Reply With Quote
Old 26th October 2001, 06:50 PM   #4
diyAudio Member
 
kiwi_abroad's Avatar
 
Join Date: Sep 2001
Location: Wellington, New Zealand
Hi All,

Having been through the stage of thinking 'As long as it makes sound, who cares what it looks like', can I say, please please spend more effort on the construction. So much of the pride in building your own person piece of audio nirvana comes from the build quality, and being proud to show it off to others.

If you want to cut costs, do so where you can, but try to do the following:
Make the effort to layout and etch a PCB. All that is needed is the PCB blank, a permant felt tip marker, and the etchant. The result is physically more sturdy than anything else.
Alternativly, use the 'dead bug' method of construction. Get a peice of copper clad board and use that as your ground and solder components above it. hint: use 10Mohm resistors as stndoffs and supports. Mount IC's upside down (dead bug).

Simple tools for modifying casework can be brought cheap. A nibbler is one piece of equipment I find invaluable (although an aching hand usually results!). Don't glue heatsinks, that's just inviting disaster (most glues get soft when hot). Use screws and bolts.

Cheers, Adrian

PS I almost forgot, saftey must ALWAYS come first.
  Reply With Quote
Old 26th October 2001, 07:43 PM   #5
diyAudio Member
 
Lisandro_P's Avatar
 
Join Date: Oct 2000
Location: Argentina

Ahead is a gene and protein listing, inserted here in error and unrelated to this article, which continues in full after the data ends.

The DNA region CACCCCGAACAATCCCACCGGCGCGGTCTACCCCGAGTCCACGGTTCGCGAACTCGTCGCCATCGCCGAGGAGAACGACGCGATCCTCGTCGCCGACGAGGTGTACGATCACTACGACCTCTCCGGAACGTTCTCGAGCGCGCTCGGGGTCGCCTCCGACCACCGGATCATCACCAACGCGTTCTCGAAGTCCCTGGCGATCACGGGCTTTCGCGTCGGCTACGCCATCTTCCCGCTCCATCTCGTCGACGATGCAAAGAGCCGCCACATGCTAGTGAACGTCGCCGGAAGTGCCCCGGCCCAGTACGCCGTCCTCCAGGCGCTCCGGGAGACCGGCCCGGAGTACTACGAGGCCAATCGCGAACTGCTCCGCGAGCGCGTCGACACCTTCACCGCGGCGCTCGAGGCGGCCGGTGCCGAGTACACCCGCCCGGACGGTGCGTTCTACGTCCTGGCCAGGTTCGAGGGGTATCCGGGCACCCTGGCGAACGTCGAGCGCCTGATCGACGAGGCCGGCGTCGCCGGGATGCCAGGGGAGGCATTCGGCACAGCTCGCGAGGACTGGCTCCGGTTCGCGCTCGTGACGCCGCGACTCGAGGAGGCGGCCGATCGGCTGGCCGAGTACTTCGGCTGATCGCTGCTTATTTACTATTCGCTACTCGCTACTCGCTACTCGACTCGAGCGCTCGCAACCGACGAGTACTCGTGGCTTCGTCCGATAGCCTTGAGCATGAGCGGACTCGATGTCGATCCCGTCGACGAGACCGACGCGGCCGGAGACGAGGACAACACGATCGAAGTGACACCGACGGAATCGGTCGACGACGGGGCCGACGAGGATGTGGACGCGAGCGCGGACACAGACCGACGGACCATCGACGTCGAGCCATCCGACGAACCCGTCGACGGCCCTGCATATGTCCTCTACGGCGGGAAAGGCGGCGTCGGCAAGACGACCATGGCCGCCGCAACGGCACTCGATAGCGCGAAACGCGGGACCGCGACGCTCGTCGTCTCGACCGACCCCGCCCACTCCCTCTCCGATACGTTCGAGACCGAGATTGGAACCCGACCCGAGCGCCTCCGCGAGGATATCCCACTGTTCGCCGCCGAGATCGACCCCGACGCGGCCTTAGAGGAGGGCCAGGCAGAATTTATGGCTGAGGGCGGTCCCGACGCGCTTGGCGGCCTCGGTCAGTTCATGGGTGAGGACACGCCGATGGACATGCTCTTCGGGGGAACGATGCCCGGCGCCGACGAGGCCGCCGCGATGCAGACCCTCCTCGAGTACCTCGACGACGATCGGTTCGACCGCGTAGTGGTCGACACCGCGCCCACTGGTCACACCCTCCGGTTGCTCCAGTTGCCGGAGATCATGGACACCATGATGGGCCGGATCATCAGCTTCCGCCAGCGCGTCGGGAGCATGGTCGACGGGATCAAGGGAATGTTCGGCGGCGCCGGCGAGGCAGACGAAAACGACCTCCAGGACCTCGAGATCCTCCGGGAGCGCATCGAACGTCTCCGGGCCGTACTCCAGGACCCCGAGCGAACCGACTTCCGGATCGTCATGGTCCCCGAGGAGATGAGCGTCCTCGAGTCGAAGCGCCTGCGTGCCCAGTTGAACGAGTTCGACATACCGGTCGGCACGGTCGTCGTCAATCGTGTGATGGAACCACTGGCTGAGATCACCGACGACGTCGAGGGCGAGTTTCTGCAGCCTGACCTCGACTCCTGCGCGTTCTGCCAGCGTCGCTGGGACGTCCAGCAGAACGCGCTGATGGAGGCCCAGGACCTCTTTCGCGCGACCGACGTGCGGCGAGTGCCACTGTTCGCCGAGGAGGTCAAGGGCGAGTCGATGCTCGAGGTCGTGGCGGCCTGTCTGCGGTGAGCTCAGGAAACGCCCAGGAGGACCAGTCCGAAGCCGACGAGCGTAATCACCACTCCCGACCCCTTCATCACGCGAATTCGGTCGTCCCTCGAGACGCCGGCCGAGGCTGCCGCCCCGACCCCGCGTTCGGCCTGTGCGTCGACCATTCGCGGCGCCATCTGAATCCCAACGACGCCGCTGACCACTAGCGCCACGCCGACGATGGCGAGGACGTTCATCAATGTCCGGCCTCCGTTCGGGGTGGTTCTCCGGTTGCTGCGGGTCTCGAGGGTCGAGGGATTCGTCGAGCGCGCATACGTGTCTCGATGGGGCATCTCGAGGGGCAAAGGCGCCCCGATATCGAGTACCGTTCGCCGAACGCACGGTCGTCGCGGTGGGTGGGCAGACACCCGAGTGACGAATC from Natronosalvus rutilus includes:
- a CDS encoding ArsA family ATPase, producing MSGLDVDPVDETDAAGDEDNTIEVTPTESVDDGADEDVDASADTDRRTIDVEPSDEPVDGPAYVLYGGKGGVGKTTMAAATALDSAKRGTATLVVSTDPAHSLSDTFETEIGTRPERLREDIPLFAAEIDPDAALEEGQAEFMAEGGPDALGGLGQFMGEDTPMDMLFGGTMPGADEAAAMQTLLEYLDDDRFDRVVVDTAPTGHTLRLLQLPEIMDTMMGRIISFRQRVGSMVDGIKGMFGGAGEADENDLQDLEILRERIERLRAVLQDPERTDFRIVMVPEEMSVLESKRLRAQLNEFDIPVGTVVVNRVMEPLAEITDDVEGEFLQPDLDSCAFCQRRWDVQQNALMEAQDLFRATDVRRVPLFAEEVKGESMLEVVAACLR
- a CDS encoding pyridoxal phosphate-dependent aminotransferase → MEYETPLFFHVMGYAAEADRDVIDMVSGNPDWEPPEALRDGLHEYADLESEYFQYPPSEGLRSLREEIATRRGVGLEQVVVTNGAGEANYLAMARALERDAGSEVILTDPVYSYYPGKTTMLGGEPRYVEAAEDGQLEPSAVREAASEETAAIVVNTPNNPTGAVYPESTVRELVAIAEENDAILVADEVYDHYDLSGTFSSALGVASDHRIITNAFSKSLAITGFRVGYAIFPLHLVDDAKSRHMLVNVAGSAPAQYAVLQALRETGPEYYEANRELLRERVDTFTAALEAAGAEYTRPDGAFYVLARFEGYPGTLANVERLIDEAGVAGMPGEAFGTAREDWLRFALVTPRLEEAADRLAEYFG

Send a message via ICQ to Lisandro_P
Quote:
Originally posted by downhere

I read somewhere that you could actually shield electromagnetic interference pretty well with a thin layer of aluminium foil stuck with spray adhesive covering a plastic box(these are pretty common) and attaching chassis ground to the aluminium foil. This sounds interesting, and I'll try it with the 20W amp at another time. the result can be sprayed, painted, whatever. So I think it'll save money.
I did this a couple of times, and as long as you're tidy when laying out the aluminium foil, it works great. Just remember, if you're going class-A, you just can't forget the heat disspation. Most modern plastics take heat quite well, but i wouldn't be too comfortable...
  Reply With Quote
Old 26th October 2001, 07:51 PM   #6
diyAudio Member
 
Join Date: Oct 2001
Thanks, yeah I agree good looking stuff definitely makes you feel good. Remember the look of the tube amp kit they were selling at the electronics shop, machined aluminium with matching knobs and all.

Problem is, I don't have a workshop, and there aren't any workshops that'll do metalworking for you at a low cost. Last time I asked, labour was 40, price of materials extra.

I'll consider the dead bug method, but won't it look as bad as the gluing it to the board method? Sounds interesting tho, I can imagine using thick enameled copper wire to hold the board. Does the copper keep its shine? If it does then I'll definitely use it as ground.

I'm considering supergluing white plastic feet to the wood as a sort of mounting. Probably looks bad I noe, but it'll allow me to remove the board easily. Are there any other ways of mounting PCBs painlessly?

I was thinking that brass nails would match the colour of the chopping board, as well as the orangy brown of the transformer... Then I'll fine wire mesh the transformer, and then the entire chassis to block EMI. Or would a more cagey sort of barbecue mesh look nicer. (they all probably suck.) If you were me, and you'd be mounting it on a piece of wood, how would you shield the parts from EMI without spoiling the looks?
  Reply With Quote
Old 26th October 2001, 08:08 PM   #7
diyAudio Member
 
Join Date: Oct 2001
How many layers of foil did you put?
adhesive used?
pictures?
: ^)
  Reply With Quote
Old 27th October 2001, 12:03 AM   #8
paulb is offline paulb  Canada
diyAudio Member
 
Join Date: Jun 2001
Location: Calgary
So what kind of amp are you building?
I wouldn't mind seeing a real "breadboard" amp.